The Juvenile Diabetes Research Fund (JDRF) recently announced plans to seek a clinical trial to study a new cell replacement therapy to treat type 1 diabetes. JDRF, the leading type 1 diabetes research and advocacy group, is working with the drug company ViaCyte on the new therapy process.
JDRF and ViaCyte are collaborating on what they are calling the VC-01 therapy. ViaCyte has already submitted a MAF (Medical Device Master File) with the Food and Drug Administration for Encaptra, the drug delivery system that VC-01 uses.
The therapy seeks to mimic what the pancreas does in healthy people. Immature pancreatic cells are implanted under the skin inside of a thin plastic pouch. As they mature, the implanted cells should be able to sense when blood sugar is high and also produce insulin to restore blood sugar healthy levels. A person with type 1 diabetes has a pancreas with poor or no glucose-regulating functions.
“The promise of regenerative medicine is to replace what’s lost in the disease,” said Paul Laikind, President and CEO of Viacyte. “In our case, we’re seeking to replace the beta cell that produces insulin that controls blood glucose. In this way we hope to reduce the burden on patients with type 1 diabetes.”
The Learning Center of Diabetes Management & Supplies (DMS) explains that type 1 diabetes makes up only 5-10 percent of cases diabetes and used to be called juvenile diabetes. Three-quarters of people who develop type 1 are under the age of 18, and most others are under 40 years old, but older adults can also develop it.
The cause of type 1 diabetes is unknown. Most experts believe it is an autoimmune disorder, which is a condition that occurs when the immune system mistakenly attacks and destroys healthy body tissue. With type 1 diabetes, an infection or some other trigger causes the body to destroy the cells in the pancreas that make insulin.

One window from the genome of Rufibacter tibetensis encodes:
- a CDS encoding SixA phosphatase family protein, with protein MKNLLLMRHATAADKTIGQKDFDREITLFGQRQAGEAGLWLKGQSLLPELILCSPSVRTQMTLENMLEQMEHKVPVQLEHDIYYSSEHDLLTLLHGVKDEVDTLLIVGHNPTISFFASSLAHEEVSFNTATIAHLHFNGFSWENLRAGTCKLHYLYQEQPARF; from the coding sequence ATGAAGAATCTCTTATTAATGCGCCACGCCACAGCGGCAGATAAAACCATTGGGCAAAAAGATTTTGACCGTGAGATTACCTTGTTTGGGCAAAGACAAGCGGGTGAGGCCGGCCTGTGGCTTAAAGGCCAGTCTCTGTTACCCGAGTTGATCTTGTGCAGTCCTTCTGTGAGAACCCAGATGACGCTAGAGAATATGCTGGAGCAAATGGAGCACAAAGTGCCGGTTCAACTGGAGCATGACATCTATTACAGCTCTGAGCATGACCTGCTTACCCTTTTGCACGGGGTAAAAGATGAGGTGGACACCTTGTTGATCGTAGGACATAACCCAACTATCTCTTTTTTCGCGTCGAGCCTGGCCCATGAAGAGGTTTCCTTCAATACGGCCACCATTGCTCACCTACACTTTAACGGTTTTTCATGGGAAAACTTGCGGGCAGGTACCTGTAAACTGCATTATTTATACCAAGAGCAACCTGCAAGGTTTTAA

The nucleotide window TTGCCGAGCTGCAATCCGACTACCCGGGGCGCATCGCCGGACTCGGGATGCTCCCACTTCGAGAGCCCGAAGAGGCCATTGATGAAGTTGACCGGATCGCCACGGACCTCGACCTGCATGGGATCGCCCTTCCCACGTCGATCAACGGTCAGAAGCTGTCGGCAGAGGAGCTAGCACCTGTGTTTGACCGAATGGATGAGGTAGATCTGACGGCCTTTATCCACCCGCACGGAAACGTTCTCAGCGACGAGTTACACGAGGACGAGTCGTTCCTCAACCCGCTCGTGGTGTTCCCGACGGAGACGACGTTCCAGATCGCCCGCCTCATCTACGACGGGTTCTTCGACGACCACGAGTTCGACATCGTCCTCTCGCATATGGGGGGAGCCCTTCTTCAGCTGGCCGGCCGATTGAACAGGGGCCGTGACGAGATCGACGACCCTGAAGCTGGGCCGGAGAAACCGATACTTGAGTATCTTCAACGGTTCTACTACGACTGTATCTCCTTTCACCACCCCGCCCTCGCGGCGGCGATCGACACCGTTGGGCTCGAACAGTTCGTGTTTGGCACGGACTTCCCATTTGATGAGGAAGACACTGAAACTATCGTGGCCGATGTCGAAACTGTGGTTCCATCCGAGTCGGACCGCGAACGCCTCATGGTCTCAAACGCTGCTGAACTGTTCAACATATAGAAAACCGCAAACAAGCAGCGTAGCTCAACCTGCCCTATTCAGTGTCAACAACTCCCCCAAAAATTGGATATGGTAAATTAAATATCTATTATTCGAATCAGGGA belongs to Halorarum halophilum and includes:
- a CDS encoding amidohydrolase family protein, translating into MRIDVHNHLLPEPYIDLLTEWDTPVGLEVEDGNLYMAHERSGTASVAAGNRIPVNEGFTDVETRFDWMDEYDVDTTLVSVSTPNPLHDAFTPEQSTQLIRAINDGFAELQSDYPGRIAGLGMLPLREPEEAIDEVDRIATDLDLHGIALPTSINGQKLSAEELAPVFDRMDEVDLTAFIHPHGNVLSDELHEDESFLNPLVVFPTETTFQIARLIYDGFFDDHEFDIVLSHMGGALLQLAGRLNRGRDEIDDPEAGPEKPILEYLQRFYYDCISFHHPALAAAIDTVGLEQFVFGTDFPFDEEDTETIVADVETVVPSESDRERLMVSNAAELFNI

Patients with type 1 diabetes are treated with insulin daily and take it with a syringe, insulin pen, or insulin pump. In addition, they may use a Continuous Glucose Monitoring system (CGM) to monitor their blood glucose constantly. All patients test their blood glucose levels multiple times each day.
DMS offers two options for the various supply needs related to diabetes management. The DMS Product Directory lists some of the products available to those using insurance to get supplies. The new DMS online store provides a secure, efficient setting to make cash sales with the convenience of credit card transactions. There is no need for insurance information or documentation when using the online store.
Customers can also even browse a vast selection of the latest insulin pumps and request a custom quote from the DMS pump staff.
For more on the new type 1 diabetes therapy
A name you know and trust – Diabetes Management & Supplies — has expanded in an effort to bring you more options and services. Our online store is now open and you can visit us at any time at www.Onlinestore-Diabetesms.com.